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222 pp 6x9 5 halftones
"Japanese Women and the Transnational Feminist Movement before World War II makes a significant contribution to the integration of women into modern world history. Showing how Japanese women in peace movements navigated between domestic and international influences, Shibahara explores the transnational space that many women’s organizations inhabited before World War II. Anchored in Japan, the book charts changes over three distinct campaigns over three decades. Shibahara’s findings will interest scholars in world history, peace history, transnational history, women’s history and Japanese history."
Kathryn Kish Sklar, Distinguished Professor Emerita, State University of New York, Binghamton, and author of Women's Rights Emerges within the Anti-Slavery Movement, 1830-1870: A Brief History with Documents
This book traces the development of feminist consciousness in Japan from 1871 to 1941. Taeko Shibahara uncovers some fascinating histories as she examines how middle-class women navigated between domestic and international influences to form ideologies and strategies for reform. They negotiated a humanitarian space as Japan expanded its nationalist, militarist, imperialist, and patriarchal power.
Focusing on these women's political awakening and activism, Shibahara shows how Japanese feminists channeled and adapted ideas selected from international movements and from interactions with mainly American social activists.
Japanese Women and the Transnational Feminist Movement before World War II also connects the development of international contacts with the particular contributions of Ichikawa Fusae to the suffrage movement, Ishimoto Shidzue to the birth control movement, and Gauntlett Tsune to the peace movement by touching on issues of poverty, prostitution, and temperance. The result provides a window through which to view the Japanese women's rights movement with a broader perspective.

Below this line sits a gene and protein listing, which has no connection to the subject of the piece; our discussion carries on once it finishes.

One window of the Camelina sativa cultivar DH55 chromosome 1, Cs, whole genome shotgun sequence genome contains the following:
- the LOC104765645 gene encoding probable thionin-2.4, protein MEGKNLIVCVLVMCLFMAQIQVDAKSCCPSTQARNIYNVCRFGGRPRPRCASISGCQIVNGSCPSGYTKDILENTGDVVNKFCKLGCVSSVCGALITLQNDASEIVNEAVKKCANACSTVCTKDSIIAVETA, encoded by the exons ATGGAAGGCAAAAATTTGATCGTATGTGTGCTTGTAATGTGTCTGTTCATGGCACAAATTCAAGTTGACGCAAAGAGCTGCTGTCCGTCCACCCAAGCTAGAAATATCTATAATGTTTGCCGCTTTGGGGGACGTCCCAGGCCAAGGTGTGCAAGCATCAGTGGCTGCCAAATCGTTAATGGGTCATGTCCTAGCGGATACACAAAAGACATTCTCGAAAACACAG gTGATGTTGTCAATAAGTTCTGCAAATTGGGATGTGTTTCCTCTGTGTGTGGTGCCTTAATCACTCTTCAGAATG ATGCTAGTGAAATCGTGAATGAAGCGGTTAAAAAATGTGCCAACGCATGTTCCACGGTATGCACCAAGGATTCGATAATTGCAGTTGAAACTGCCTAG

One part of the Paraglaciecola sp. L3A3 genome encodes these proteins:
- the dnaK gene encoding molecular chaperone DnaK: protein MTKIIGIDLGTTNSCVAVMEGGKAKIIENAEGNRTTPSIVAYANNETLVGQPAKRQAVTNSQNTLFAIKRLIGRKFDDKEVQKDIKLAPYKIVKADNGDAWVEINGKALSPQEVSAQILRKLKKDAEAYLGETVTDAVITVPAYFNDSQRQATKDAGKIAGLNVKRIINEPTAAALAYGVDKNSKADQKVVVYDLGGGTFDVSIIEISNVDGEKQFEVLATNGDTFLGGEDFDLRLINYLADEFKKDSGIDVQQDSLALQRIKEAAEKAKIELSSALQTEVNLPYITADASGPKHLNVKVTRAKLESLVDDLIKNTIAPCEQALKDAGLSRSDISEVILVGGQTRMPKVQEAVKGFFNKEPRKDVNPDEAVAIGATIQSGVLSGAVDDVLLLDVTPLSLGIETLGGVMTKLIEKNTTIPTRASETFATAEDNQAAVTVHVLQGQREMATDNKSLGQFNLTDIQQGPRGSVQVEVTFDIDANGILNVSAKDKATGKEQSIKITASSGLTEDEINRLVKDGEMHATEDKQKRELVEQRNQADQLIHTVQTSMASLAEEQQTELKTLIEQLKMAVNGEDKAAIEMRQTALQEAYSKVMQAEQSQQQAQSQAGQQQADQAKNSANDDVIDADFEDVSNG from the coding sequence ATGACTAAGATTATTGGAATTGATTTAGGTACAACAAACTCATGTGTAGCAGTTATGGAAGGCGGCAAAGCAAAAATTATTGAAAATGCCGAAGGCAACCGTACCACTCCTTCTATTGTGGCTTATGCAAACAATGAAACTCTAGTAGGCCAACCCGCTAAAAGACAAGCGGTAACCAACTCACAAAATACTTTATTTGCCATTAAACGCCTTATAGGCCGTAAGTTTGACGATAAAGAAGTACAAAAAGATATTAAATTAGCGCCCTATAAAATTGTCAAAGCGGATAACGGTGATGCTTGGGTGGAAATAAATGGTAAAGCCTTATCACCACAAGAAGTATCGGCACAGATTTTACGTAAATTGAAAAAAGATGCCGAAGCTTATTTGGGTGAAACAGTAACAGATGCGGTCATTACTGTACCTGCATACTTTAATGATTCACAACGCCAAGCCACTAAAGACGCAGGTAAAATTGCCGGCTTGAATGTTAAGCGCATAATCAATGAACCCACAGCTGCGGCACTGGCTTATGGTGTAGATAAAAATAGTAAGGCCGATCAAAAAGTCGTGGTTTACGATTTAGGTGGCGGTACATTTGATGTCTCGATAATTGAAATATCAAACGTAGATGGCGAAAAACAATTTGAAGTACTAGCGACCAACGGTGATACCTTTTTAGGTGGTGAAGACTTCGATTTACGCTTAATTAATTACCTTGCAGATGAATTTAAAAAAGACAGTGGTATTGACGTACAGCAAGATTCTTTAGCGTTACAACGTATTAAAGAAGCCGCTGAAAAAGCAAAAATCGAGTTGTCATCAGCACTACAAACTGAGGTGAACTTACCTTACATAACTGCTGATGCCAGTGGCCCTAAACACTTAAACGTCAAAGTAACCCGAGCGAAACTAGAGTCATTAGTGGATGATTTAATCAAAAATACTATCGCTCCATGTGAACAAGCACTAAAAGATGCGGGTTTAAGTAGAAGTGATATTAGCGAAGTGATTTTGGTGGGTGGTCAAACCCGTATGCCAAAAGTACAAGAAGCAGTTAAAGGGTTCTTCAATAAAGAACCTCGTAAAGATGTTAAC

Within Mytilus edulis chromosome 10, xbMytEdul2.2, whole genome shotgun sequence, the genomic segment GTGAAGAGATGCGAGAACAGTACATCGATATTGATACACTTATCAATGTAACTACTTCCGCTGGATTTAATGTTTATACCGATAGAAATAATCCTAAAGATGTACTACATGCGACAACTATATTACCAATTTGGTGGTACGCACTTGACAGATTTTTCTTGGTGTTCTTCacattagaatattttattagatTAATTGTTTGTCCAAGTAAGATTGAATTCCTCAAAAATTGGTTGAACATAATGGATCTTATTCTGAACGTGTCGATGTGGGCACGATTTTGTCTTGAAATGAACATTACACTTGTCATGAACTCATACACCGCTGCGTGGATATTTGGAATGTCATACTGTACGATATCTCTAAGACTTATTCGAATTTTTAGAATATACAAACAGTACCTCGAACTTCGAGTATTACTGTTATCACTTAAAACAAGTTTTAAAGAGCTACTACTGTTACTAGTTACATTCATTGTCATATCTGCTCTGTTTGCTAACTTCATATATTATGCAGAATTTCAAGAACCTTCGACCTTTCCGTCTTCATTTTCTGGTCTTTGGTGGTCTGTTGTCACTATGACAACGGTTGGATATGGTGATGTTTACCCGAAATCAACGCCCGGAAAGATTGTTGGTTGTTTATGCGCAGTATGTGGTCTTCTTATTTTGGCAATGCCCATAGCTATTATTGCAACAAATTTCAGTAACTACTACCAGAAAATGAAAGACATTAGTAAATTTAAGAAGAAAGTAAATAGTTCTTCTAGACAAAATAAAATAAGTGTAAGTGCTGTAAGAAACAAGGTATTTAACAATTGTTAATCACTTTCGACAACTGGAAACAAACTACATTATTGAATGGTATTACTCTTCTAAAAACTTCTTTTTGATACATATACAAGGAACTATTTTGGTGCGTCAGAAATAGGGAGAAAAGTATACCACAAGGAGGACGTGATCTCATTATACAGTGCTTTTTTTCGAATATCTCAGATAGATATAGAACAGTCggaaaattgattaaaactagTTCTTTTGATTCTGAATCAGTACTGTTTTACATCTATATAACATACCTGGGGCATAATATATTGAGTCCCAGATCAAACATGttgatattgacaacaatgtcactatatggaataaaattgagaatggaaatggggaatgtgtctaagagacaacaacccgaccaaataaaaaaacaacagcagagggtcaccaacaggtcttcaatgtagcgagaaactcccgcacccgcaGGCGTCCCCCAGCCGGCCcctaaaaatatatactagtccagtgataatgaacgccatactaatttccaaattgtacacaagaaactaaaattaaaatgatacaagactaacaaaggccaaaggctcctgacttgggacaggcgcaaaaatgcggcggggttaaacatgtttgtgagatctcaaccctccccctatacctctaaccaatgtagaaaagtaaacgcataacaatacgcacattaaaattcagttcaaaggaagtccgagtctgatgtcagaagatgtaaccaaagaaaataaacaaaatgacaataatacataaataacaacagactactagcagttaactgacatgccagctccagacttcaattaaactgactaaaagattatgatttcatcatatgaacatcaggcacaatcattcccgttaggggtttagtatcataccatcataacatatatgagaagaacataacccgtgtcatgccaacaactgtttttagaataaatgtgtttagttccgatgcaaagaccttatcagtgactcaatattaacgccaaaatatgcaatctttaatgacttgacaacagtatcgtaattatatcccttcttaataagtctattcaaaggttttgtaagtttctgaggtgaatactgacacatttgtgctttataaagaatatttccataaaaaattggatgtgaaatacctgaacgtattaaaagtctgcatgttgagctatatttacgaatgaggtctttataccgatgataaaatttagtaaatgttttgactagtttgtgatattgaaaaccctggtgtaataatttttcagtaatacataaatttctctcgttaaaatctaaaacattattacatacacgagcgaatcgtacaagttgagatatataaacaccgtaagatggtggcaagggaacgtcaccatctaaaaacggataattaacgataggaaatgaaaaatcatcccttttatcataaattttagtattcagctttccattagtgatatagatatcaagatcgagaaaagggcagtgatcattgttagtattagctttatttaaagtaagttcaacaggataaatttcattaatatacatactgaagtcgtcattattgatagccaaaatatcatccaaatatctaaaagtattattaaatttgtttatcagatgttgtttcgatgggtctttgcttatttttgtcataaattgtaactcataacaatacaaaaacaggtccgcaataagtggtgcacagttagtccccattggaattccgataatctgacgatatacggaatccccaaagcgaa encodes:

Excerpt available at www.temple.edu/tempress
"Taeko Shibahara has undertaken painstaking research in Japanese-language and English-language primary sources and archives which have received little attention in the existing scholarly literature. Japanese Women and the Transnational Feminist Movement before World War II provides new and valuable insights into the connections between feminists in Japan and other countries in the first half of the twentieth century."
Vera Mackie, Professor of Asian Studies in the Faculty of Law, Humanities and the Arts at the University of Wollongong, and author of Feminism in Modern Japan: Citizenship, Embodiment and Sexuality
1. Laying the Foundations for an International Feminist Perspective: Challenging the Discourses of Civilization
Women’s Situation in Modernizing Japan
Christian Social Activism and the Notion of the Women’s Rights Movement
Social Questions and Socialist Women
2. “Carrying with Her New Ideals and a New Outlook”: The Development of Cross-cultural Contacts, 1902–1930
Awakening International Feminist Discourse and the IWSA, 1902–1920
Different Perceptions about Women’s Roles in Society: The IWSA Dialogue with Japanese Educators
Propagating Western Knowledge about Women’s Social Activism in the 1910s
The Problem of Unity in the Women’s Rights Movement in Early 1920s Japan
From Social Reform Work to the Unified Suffrage Movement
The First Pan-Pacific Women’s Conference in Honolulu in 1928
3. Generating a Feminist Movement through Peace Activism, 1915–1941
No Peace without Equality
The Buildup to the Foundation of the Women’s Peace Association in Japan
In Japanese Women’s Own Image
Women Pacifists in International Politics
Expanding Spaces for Peace Activism
Combining a Nuanced Strategy with a Middle Way
4. From Private to Public: Ishimoto Shidzue and the Birth Control Movement up to 1941
Ishimoto Shidzue and the Development of Feminist Consciousness
Ishimoto’s Encounter with the Discourse of the Birth Control Movement
From the Private to the Public
Ishimoto Shidzue in America, 1924
Linking Birth Control with Suffrage
Broadening Feminist Consciousness
5. Using Their Initiative at Home and Beyond: Suffragists’ Wartime Activism, 1931–1941
The Women’s Rights Movement in the Aftermath of the Manchurian Incident
Women’s Initiative in Wartime Social Activism during the Second Sino-Japanese War
Writing for Japanese Women
The Gap between American and Japanese Women Widens
The Suspension of Suffragist Activism
Epilogue: Postwar Continuity
Appendix A: Notable People
Appendix B: Notable Organizations
Taeko Shibahara is an independent scholar who teaches part time at Doshisha University and Ryukoku University. She is a co-translator of Ellen Carol DuBois and Lynn Dumenil's Through Women's Eyes: An American History with Documents.
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